I expected a grilling but this turned out to be psychological torture. I was blown away. He wanted to know: what the last lesson I taught in Korea. I told him I was a little hazy on that; it’s been three months. Tried to laugh a bit, spin it into a joke. He didn’t laugh. He pressed on: Fred, what was the lesson’s subject, the target language. What were the activities, and how many minutes did each activity take. Did you use a fade, or a wipe effect between PowerPoint slides. That last one is barely a joke.
He curveballed me. Never asked for my strengths and weaknesses. I prepped the shit out of the standard questions. I wish he had. My weakness is: not having a flawless photographic memory, I would have said. God, I’ve got charm and wit for days, but only in hypothetical realities.
I left on my motorbike. The heat worsened my mood. The sun just blasts the life out of the city these days. I don’t know the temperature, I just know that the air is sulfurous. If we get one degree higher the concrete will bubble into magma and then suck us all down into hell. The suit was a bad choice. I took refuge in the Lotte Tower café before the next interview.
On to the next interview. Another hour, another meeting in a suit, like I’m Warren Motherfucking Buffet.
It was near West Lake and up a shady side street. A recruiting office, small area with three desks. The guy was Vietnamese. He didn’t smile. Wasn’t impressed with my height as most life forms tend to be. So again, I felt defeated as soon as I entered the room. But my CV passed muster with him. Which annoyed me, that there was even any suspense about that in the first place. My four years of experience count for nothing. Everyone here has that much. We’re clones of each other.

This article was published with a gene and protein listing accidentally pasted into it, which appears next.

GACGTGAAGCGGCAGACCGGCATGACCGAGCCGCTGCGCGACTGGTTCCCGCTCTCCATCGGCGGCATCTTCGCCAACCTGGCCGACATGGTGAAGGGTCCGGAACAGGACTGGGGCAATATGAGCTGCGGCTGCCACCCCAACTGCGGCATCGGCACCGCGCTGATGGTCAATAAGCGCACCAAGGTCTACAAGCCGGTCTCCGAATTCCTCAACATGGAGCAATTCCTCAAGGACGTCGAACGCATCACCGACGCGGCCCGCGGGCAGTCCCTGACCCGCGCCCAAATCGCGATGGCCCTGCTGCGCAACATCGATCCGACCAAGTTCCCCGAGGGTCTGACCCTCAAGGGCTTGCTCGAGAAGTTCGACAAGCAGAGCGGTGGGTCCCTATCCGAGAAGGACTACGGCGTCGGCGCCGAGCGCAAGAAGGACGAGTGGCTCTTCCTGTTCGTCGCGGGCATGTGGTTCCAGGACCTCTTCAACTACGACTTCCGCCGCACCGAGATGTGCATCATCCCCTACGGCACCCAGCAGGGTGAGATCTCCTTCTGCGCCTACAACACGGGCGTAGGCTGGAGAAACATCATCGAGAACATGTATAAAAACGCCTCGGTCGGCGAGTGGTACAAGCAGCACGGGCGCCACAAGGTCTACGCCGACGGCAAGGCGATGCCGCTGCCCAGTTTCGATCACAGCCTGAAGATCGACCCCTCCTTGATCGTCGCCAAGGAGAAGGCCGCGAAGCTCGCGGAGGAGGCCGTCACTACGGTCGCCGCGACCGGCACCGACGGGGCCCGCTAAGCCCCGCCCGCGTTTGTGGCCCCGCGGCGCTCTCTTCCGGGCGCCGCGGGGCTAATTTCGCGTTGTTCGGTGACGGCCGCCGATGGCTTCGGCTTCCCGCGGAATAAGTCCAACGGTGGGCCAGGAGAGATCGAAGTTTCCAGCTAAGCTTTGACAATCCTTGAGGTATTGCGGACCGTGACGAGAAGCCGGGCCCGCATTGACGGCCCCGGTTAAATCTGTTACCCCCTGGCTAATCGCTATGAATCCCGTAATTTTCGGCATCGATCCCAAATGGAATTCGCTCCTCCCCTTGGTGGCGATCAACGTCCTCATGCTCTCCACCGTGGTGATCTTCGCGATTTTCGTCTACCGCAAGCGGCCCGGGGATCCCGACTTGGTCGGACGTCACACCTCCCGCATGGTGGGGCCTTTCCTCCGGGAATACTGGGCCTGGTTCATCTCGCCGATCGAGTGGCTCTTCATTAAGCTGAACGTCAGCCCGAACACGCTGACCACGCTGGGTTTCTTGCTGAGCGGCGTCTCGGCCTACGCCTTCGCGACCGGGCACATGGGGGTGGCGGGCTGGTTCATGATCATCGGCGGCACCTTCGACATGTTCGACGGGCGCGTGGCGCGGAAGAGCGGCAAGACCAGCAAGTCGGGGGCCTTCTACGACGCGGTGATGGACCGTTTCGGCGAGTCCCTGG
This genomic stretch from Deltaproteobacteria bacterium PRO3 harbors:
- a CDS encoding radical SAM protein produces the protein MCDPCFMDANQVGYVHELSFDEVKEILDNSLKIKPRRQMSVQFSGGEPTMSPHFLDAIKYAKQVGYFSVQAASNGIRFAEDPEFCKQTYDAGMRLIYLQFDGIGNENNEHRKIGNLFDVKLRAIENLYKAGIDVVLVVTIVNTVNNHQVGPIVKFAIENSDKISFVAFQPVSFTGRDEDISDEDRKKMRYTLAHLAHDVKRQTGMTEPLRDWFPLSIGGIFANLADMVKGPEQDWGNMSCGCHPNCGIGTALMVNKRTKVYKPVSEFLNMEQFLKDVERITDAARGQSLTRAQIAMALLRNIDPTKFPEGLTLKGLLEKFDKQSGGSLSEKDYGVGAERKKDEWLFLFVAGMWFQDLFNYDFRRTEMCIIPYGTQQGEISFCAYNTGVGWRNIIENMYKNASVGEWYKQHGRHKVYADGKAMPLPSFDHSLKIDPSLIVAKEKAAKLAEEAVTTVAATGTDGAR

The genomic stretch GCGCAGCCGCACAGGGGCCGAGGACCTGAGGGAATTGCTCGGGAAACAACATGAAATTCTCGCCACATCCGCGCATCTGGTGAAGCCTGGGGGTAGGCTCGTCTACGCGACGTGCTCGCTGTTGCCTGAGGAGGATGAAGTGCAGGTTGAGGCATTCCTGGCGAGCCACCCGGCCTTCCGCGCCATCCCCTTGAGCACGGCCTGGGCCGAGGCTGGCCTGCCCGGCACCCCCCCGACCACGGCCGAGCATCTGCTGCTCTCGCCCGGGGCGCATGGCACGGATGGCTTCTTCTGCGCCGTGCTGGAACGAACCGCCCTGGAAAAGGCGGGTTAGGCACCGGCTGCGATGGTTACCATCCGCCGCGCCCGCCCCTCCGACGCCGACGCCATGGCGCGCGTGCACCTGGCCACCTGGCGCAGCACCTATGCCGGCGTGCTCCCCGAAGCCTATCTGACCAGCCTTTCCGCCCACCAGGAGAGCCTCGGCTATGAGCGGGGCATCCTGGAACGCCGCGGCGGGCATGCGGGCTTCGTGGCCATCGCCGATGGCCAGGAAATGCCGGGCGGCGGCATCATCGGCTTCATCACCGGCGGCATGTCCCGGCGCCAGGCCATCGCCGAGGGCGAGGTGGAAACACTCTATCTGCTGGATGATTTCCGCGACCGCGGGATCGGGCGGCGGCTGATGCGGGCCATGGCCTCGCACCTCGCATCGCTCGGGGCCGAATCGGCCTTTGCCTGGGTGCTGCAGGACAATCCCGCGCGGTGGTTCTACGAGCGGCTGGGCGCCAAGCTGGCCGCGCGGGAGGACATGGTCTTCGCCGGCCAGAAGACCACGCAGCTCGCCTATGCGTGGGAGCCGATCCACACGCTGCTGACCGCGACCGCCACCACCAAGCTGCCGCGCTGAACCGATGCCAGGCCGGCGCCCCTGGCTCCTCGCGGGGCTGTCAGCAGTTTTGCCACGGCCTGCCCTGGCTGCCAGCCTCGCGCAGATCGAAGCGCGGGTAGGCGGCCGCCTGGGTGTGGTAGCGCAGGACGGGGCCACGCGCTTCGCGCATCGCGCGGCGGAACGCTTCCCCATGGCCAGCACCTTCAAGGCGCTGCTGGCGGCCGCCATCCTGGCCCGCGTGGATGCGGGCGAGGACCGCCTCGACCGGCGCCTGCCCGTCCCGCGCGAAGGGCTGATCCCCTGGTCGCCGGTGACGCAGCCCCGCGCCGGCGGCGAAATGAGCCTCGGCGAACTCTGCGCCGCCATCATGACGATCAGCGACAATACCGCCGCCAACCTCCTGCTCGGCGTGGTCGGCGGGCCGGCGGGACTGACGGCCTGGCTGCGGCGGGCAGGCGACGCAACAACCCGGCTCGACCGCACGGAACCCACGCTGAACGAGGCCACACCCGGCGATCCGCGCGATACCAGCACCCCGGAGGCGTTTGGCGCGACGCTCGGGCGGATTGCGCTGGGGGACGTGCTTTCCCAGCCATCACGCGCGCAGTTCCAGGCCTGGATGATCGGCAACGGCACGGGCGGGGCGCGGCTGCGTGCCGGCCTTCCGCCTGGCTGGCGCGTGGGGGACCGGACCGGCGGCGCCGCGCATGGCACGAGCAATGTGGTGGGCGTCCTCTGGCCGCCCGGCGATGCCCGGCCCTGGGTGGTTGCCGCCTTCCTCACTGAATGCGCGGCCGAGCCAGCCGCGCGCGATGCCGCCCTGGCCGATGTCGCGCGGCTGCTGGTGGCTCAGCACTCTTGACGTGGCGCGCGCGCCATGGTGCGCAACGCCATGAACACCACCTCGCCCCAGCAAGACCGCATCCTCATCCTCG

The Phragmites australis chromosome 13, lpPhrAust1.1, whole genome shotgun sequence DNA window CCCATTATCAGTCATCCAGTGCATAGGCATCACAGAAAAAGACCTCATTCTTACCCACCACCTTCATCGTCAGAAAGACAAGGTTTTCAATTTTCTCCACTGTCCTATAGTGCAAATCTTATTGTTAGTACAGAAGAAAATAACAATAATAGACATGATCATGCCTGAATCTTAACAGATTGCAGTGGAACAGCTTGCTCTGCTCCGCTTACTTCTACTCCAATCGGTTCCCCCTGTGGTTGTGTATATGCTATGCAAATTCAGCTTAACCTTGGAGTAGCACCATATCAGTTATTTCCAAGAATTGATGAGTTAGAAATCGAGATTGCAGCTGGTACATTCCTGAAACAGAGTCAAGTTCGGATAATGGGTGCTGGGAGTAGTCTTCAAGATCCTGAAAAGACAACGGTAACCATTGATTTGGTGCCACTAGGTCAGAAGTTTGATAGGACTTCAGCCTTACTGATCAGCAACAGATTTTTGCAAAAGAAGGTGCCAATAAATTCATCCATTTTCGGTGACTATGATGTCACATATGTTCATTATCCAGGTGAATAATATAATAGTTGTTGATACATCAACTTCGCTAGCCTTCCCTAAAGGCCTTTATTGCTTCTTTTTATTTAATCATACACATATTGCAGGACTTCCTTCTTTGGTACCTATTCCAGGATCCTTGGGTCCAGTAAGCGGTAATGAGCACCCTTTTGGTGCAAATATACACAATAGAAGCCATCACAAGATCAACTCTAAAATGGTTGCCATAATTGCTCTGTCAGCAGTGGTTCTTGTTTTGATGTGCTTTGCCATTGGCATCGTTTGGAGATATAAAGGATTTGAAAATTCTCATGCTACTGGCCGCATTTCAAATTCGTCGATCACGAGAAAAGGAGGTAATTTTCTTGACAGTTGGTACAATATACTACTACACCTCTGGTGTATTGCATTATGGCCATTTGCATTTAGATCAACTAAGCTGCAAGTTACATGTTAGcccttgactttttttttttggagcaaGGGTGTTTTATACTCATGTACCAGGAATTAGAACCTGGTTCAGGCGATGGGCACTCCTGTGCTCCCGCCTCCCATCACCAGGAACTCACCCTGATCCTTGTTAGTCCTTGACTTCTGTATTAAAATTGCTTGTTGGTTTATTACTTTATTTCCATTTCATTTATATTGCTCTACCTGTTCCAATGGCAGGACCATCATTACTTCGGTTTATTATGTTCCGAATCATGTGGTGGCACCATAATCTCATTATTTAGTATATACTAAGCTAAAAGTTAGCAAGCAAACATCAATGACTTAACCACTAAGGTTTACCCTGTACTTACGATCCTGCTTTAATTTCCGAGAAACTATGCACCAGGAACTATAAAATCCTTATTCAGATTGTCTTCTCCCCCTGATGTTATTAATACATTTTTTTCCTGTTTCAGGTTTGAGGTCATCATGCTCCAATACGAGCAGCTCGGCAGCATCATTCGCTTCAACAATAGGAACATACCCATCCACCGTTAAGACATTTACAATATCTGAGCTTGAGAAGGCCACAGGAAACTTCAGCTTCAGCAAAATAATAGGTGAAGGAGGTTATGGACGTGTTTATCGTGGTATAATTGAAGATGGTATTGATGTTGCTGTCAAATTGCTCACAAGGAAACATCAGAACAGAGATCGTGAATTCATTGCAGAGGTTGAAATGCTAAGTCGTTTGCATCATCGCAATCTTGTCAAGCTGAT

We can get you some work, he said. How is $18 an hour, for a few classes a week.
I see, I told him. Well, I’ve made up to $40 previously. I understand that your pay scale is local, but I can’t work for $18 when I could be devoting my time to a better offer.
I was acting like I had options, trying to radiate ease, as if I were sitting on pocket aces — which was, of course, a fiction. I thought to myself: you are digging your own grave, young man. Who are you to turn down $18/hr. That is technically infinity times more money than you already make. Anyone who does anything at all in this world makes more money than you do. Even kidnapped kids mining conflict diamonds get free room and board.